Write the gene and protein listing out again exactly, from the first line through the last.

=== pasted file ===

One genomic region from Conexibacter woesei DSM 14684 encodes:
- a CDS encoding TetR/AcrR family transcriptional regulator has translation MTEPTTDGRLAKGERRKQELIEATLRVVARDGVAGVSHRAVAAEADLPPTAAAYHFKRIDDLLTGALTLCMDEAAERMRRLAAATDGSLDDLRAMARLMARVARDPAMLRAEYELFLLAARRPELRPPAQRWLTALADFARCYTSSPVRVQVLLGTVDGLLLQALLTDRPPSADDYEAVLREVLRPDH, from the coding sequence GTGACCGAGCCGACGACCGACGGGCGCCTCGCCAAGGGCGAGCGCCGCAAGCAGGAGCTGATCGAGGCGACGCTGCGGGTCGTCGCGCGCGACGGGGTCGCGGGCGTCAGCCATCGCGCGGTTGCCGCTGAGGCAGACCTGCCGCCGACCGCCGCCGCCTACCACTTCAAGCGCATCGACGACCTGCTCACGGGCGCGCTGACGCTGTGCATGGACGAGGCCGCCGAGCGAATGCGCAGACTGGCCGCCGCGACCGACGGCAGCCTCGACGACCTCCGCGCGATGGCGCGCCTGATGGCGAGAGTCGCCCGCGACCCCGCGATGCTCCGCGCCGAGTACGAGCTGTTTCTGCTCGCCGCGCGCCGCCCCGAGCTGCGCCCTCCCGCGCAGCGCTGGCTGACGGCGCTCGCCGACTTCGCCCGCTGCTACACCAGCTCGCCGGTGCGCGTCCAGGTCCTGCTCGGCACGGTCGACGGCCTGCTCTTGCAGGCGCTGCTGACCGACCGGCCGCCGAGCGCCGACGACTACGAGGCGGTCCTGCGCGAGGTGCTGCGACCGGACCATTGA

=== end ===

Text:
One genomic region from Conexibacter woesei DSM 14684 encodes:
- a CDS encoding TetR/AcrR family transcriptional regulator has translation MTEPTTDGRLAKGERRKQELIEATLRVVARDGVAGVSHRAVAAEADLPPTAAAYHFKRIDDLLTGALTLCMDEAAERMRRLAAATDGSLDDLRAMARLMARVARDPAMLRAEYELFLLAARRPELRPPAQRWLTALADFARCYTSSPVRVQVLLGTVDGLLLQALLTDRPPSADDYEAVLREVLRPDH, from the coding sequence GTGACCGAGCCGACGACCGACGGGCGCCTCGCCAAGGGCGAGCGCCGCAAGCAGGAGCTGATCGAGGCGACGCTGCGGGTCGTCGCGCGCGACGGGGTCGCGGGCGTCAGCCATCGCGCGGTTGCCGCTGAGGCAGACCTGCCGCCGACCGCCGCCGCCTACCACTTCAAGCGCATCGACGACCTGCTCACGGGCGCGCTGACGCTGTGCATGGACGAGGCCGCCGAGCGAATGCGCAGACTGGCCGCCGCGACCGACGGCAGCCTCGACGACCTCCGCGCGATGGCGCGCCTGATGGCGAGAGTCGCCCGCGACCCCGCGATGCTCCGCGCCGAGTACGAGCTGTTTCTGCTCGCCGCGCGCCGCCCCGAGCTGCGCCCTCCCGCGCAGCGCTGGCTGACGGCGCTCGCCGACTTCGCCCGCTGCTACACCAGCTCGCCGGTGCGCGTCCAGGTCCTGCTCGGCACGGTCGACGGCCTGCTCTTGCAGGCGCTGCTGACCGACCGGCCGCCGAGCGCCGACGACTACGAGGCGGTCCTGCGCGAGGTGCTGCGACCGGACCATTGA